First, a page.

Our paradise beckons with irresistible enticements. Sometimes, I have to pinch myself to figure out I’m not dreaming.

This morning, the trees are silent in the calm, moist summer air. Out our open windows and doors I hear the mesmerizing music of the pond waterfall, singing birds, and chirping insects. Most importantly, that is all I hear. There is no sound of traffic. No planes, trains, or automobiles.

Mornings like this are priceless.

It’s not that we are immune to the sounds of mechanization. We do experience the occasional passing of small planes. Warm weekends might offer up the roar of a passing train of motorcycles buzzing along County N toward the El Paso Bar and Grill. The neighboring fields get plowed, planted, and harvested by large farm tractors as the season dictates.

Finally, if it’s not the neighbors, it’s our own doing to be shattering the bucolic ambiance with the droning whine of small gas engines with a trimmer, chainsaw, or lawn mower.

It’s a necessary evil of creating and maintaining the inviting portals that grace our little nook in the beautiful countryside of western Wisconsin.

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Stepping Out

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It it possible to pull into our driveway and roll past the barn and horses with hardly a notice when they have tucked themselves under the overhang. You can make your way to the house and get inside where a comfy chair awaits, plop your butt down and prop your feet up for the rest of the night, never having any sense of what is going on outside.

I know this, because I’ve done it.

With Cyndie able-bodied again, it is possible for me to come in the house after work and crash on the recliner while she takes Delilah out for a walk and tends to the evening horse chores. When I am over-tired, it is a real blessing, but it comes with a cost.

Just a day or two away from a walk in our woods and visiting with the horses creates a surprising disconnect from the healthy flow of energy each provides.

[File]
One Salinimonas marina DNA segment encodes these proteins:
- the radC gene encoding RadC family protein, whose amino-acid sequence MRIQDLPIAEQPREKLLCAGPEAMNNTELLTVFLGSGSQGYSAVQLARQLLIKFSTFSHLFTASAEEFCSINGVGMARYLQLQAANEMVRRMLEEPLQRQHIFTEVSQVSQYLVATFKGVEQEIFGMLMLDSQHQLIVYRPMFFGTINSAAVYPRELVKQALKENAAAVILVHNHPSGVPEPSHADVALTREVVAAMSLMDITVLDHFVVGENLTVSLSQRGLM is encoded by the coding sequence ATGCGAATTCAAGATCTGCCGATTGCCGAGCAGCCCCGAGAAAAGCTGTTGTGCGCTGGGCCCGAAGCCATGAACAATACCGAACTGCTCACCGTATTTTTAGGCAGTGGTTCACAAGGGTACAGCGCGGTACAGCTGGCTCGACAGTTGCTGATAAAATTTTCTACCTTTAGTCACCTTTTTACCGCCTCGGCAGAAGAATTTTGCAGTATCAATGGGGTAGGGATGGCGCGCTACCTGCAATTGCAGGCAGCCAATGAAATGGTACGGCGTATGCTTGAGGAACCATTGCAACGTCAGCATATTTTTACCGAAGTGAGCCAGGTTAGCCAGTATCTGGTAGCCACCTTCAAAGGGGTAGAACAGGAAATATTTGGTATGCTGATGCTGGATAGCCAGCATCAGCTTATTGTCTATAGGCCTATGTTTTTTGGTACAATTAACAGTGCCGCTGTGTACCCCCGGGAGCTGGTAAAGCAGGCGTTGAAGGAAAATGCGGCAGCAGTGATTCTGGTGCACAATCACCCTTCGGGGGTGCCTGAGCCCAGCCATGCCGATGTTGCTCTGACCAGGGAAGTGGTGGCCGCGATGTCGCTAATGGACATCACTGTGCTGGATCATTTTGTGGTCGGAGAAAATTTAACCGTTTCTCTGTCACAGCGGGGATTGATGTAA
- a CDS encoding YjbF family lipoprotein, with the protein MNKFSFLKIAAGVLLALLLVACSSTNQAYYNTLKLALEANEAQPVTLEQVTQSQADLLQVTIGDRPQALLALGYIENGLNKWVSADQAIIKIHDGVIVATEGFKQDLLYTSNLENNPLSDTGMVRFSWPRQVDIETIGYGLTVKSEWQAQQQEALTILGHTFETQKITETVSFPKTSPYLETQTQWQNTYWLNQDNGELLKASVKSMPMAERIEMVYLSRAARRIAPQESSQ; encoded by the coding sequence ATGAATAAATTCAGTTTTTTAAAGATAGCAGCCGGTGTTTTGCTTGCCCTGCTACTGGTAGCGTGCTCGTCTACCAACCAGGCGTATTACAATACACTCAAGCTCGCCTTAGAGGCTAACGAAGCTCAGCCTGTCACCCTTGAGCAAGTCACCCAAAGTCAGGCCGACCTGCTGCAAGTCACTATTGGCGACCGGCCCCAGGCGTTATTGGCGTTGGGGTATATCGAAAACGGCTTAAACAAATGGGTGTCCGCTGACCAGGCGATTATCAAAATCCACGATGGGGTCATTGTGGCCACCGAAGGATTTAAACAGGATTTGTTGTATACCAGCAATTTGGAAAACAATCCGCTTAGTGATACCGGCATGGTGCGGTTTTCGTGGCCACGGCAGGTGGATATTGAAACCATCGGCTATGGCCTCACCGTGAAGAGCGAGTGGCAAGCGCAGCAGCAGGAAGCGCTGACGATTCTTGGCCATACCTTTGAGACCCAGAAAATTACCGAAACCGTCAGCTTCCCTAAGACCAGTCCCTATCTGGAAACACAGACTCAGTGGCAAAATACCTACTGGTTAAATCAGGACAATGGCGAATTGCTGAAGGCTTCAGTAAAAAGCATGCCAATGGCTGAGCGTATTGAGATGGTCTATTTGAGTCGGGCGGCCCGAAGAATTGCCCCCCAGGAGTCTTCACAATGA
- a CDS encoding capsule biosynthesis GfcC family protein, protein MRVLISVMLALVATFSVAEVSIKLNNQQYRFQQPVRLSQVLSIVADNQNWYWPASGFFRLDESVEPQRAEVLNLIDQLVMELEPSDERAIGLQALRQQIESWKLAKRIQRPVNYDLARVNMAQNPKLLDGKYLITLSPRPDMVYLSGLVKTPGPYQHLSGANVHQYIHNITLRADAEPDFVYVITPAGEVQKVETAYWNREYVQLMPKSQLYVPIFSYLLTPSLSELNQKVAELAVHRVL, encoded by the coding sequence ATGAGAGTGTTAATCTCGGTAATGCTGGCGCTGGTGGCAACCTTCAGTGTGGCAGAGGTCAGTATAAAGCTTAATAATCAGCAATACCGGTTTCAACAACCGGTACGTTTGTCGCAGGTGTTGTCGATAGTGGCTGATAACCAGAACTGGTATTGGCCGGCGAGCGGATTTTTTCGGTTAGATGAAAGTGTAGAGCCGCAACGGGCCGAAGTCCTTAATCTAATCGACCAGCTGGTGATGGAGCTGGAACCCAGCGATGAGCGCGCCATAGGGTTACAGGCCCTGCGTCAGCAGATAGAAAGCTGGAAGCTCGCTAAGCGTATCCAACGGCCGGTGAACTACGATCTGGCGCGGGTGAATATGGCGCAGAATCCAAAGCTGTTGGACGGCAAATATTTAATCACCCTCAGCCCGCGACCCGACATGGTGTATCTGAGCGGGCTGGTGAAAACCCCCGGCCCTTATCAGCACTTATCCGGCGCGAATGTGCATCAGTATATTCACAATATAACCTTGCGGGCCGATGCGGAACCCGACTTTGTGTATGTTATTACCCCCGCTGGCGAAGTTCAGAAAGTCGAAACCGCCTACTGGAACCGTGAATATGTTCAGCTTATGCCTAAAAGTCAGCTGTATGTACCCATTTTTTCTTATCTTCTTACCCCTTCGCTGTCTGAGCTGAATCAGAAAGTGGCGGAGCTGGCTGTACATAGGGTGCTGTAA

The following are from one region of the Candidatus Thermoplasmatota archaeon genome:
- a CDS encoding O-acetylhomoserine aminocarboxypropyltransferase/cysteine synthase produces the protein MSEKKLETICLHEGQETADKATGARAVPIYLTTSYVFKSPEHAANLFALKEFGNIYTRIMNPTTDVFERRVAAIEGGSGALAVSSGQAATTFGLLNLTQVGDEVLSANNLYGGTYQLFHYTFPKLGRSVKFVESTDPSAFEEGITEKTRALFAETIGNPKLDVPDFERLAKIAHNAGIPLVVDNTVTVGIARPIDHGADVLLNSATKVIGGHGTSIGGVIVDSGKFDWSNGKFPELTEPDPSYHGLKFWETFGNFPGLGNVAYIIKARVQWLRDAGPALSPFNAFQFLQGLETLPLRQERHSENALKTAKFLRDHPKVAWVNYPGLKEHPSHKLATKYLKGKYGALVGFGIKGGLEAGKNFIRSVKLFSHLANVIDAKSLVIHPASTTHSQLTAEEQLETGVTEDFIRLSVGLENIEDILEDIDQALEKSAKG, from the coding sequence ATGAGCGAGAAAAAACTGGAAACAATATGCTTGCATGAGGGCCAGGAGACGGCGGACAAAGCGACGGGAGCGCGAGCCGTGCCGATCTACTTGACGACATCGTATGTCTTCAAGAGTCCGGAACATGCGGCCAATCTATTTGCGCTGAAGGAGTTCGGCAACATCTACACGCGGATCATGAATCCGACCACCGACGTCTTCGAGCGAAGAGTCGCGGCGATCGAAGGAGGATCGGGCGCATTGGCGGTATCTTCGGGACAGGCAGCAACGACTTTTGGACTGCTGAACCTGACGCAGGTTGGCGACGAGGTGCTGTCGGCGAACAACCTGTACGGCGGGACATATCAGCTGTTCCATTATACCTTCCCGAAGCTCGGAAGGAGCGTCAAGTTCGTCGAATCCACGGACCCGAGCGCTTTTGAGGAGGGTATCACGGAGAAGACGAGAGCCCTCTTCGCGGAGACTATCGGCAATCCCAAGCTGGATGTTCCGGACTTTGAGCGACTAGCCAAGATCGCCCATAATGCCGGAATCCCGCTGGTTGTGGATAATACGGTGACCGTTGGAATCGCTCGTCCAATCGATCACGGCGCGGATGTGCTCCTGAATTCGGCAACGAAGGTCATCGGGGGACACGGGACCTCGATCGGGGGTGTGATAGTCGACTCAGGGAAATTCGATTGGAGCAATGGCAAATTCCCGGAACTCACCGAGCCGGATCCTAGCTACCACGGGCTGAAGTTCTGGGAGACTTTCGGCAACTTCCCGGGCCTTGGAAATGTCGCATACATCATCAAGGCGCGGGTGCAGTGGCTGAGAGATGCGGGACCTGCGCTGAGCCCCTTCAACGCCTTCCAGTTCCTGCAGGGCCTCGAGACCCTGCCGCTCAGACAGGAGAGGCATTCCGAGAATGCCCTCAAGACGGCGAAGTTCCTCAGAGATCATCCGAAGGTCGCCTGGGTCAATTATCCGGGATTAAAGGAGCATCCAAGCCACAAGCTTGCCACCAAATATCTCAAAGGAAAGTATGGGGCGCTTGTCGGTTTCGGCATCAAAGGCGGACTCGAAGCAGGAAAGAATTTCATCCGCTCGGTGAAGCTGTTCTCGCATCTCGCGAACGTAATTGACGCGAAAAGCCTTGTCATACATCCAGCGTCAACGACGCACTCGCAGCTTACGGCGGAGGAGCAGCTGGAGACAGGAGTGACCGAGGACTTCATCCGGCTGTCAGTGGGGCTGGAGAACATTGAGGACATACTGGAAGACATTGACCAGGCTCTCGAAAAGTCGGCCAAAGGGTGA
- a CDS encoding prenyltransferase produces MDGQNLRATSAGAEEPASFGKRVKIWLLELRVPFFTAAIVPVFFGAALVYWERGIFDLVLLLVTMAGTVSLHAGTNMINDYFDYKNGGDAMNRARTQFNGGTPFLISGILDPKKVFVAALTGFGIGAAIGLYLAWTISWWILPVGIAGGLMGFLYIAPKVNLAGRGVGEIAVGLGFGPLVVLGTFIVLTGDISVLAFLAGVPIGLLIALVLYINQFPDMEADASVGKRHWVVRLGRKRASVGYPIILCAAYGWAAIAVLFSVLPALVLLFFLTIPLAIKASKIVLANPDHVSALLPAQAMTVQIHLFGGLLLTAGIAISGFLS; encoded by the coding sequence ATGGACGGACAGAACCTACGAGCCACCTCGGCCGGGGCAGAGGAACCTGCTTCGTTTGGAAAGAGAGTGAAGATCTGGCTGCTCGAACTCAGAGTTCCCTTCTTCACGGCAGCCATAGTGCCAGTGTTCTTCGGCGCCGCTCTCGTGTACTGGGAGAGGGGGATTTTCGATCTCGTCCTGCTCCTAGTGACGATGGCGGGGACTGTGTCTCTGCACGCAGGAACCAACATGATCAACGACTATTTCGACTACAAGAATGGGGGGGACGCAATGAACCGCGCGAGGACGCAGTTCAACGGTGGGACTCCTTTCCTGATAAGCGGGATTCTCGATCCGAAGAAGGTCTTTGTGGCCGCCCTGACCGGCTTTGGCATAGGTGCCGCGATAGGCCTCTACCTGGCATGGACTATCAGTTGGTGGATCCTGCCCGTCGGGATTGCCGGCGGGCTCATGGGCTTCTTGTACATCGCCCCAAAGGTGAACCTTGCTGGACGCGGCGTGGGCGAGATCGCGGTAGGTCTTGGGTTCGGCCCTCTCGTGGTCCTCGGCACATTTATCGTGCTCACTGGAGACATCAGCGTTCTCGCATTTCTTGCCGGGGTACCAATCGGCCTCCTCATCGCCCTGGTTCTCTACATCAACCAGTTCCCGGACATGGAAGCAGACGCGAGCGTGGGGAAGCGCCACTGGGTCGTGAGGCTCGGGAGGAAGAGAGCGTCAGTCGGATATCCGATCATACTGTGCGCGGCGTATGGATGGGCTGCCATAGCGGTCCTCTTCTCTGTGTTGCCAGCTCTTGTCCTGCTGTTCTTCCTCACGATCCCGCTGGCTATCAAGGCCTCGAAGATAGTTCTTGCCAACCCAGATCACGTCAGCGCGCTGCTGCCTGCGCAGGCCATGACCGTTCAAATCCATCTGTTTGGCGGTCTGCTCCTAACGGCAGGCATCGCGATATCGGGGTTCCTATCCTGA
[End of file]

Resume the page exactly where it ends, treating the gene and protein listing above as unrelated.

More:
Like so many things, I became aware of this yesterday when I needed to cover for Cyndie’s absence when I got home from work. It’s not hard to do, once you get the body in motion. After a quick change of clothes, I was out the door to retrieve Delilah from her kennel in the back yard and off we went, exploring the trails that are a strange mix this time of year. They are snowy, though melting, getting muddy around the edges, yet still frozen just below the surface.

It was a function of being out of the house again that made me realize how insulating it can be when I remain inside.

After a tour of a few trails, Delilah and I made our way to the barn. The herd was wonderfully calm and serene. I did my best to match their energy and control my excitement to walk among them again.

After I had cleaned up the area and served their afternoon feed, I paused to capture a snapshot of the landscape showing the mixture of turf and melting snow cover. Dezirea must have sensed I was standing there and poked her head out from beneath the overhang to check on me.

I was happy to include her in the shot.

You can see she is sporting a fashionable facial mud mask that she applied all by herself.

I returned to the seclusion of indoors with a renewed energy of having paid a precious visit to the paradise that is always ready and waiting. All we need to do is step into it.

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Written by johnwhays

March 16, 2017 at 6:00 am